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Matthew 27:61

And there was Mary Magdalene, and the other Mary, sitting over against the sepulcher.
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Augustine of Hippo

AD 430
Aug in Serm., non occ.: Had the tomb been in the earth, it might have been said they undermined the place, and so carried Him off. Had a small stone been laid thereon, they might have said, They carried Him off while we slept.
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Cornelius a Lapide

AD 1637
And there was Mary Magdalene, and the other Mary. The other Mary, the mother of James and Joses. It appears that Salome, having no further office to do for Jesus, returned home in sorrow, or took home the Blessed Virgin. Simeon Metaphrastes, however, asserts that the Blessed Virgin remained on the spot till the resurrection, as assuredly believing that it would take place on the third day. Sitting over against the sepulcre. Our Lord, as was fitting, was laid out by men, and not by women, who, while this was taking place, did not venture to enter the sepulchre. But they waited till the men retired, and then went in and saw how he was laid, that they might return very early the next morning, when the Sabbath was over, and anoint His body. ...

George Leo Haydock

AD 1849
Sitting over-against. Though St. Matthew makes mention of two women only, who were there, it is nevertheless certain from the other evangelists, that there were more, though these two are here particularized, because they perhaps showed greater anxiety. They are said to be sitting, because they were afraid to join themselves with the two noblemen, Joseph, of Arimathea, and Nicodemus; and not able to leave their Lord, without knowing where he was placed, they sat down to see the end. (Jansenius) ...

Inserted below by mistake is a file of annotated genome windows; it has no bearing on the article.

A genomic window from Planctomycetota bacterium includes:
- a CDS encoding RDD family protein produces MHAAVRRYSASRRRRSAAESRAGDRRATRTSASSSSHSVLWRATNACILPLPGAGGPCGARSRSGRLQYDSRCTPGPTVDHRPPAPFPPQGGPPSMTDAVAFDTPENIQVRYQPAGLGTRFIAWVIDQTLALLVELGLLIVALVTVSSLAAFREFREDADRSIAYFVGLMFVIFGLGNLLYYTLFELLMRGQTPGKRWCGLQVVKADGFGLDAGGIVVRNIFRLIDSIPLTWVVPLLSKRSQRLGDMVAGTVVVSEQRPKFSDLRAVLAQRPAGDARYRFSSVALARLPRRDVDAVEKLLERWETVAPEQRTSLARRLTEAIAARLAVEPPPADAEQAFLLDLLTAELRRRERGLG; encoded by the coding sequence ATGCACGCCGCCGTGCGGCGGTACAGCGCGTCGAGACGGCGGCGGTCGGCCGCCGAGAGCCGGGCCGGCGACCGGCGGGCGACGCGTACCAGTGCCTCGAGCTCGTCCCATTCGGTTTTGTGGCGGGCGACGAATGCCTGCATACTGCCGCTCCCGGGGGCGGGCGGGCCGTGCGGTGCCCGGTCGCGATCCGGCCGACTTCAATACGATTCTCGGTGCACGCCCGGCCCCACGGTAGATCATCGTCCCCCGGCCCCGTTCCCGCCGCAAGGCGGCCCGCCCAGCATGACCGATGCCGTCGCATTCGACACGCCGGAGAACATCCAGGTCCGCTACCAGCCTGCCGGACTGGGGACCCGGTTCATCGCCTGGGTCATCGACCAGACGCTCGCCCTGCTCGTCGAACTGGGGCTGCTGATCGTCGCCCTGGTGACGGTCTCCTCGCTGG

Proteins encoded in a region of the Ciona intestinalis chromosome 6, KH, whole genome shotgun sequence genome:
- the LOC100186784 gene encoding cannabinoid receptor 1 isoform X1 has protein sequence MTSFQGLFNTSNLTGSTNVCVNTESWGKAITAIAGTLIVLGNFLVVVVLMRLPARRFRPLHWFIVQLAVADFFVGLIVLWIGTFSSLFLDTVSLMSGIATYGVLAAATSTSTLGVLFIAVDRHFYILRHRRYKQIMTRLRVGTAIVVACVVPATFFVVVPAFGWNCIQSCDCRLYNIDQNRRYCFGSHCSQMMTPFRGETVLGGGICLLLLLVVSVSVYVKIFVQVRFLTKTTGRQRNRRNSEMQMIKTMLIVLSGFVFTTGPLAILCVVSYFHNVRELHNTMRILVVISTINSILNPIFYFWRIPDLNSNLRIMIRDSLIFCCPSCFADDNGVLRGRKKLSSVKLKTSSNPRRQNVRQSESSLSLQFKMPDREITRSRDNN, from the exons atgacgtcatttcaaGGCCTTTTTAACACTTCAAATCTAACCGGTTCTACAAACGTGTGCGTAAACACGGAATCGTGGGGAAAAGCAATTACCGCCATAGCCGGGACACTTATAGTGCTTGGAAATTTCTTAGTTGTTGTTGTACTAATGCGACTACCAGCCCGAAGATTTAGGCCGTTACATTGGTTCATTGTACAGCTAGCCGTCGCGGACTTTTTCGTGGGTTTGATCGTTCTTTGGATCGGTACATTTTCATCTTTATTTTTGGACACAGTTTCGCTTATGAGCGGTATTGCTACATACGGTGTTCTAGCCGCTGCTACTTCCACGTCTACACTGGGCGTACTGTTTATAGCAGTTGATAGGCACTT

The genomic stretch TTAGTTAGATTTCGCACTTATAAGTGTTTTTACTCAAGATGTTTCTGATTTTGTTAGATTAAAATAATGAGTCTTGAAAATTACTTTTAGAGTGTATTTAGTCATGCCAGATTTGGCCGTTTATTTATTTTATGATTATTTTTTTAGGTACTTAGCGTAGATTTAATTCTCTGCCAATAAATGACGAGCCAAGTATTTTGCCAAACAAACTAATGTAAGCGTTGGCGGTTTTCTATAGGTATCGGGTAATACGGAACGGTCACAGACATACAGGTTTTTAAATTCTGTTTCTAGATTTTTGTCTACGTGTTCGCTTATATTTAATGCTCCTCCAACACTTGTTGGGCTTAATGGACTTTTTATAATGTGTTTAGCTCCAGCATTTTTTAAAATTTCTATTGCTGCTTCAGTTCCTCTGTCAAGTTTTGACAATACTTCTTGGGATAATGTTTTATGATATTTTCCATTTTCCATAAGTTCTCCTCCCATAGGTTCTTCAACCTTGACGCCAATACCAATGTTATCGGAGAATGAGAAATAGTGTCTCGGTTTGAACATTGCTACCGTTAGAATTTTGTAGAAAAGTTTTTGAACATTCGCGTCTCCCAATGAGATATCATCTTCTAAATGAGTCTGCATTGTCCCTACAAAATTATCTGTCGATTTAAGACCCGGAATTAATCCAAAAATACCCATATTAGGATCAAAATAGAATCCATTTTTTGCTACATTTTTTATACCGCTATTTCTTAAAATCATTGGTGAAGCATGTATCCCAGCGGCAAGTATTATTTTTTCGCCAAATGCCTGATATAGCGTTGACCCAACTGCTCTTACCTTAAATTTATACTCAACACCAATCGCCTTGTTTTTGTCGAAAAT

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Hilary of Poitiers

AD 368
Mystically, Joseph affords a figure of the Apostles. He wraps the body in aclean linen cloth, in which same linen sheet were let down to Peter out of heaven all manner of living creatures; whence we understand, that under the representation of this linen cloth the Church is buried together with Christ. The Lord’s body moreover is laid in a chamber hewn out of rock, empty and new; that is, by the teaching of the Apostles, Christ is conveyed into the hard breast of the Gentiles hewn out by the toil of teaching, rude and new, hitherto unpenetrated by any fear of God. And for that besides Him ought nothing to enter our breasts, a stone is rolled to the mouth, that as before Him we had received no author of divine knowledge, so after Him we should admit none. ...

Jerome

AD 420
He is described as rich, not out of any ambition on the part of the writer to represent so noble and rich a man as Jesus’ disciple, but to show how he was able to obtain the body of Jesus from Pilate. For poor and unknown individuals would not have dared to approach Pilate, the representative of Roman power, and ask the body of a crucified malefactor. In another Gospel this Joseph is called acounsellor; and it is supposed that the first Psalm has reference to him, "Blessed is the man that walketh not in the counsel of the ungodly.” . By this simple burial of the Lord is condemned the ostentation of the rich, who cannot dispense with lavish expense even in their tombs. But we may also consider in a spiritual sense, that the Lord’s body was wrapped not in gold, jewels, or silk, but in clean linen; and that he who wrapped it, is he who embraces Jesus with a pure heart. He is laid in a new tomb, lest after His resurrection it should be pretended that it was some other who had risen when th...

John Chrysostom

AD 407
Consider this man’s courage; he risked his life, and took upon him many enmities in order to render this service; and not only dares to ask for Christ's body, but also to bury it.
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John Chrysostom

AD 407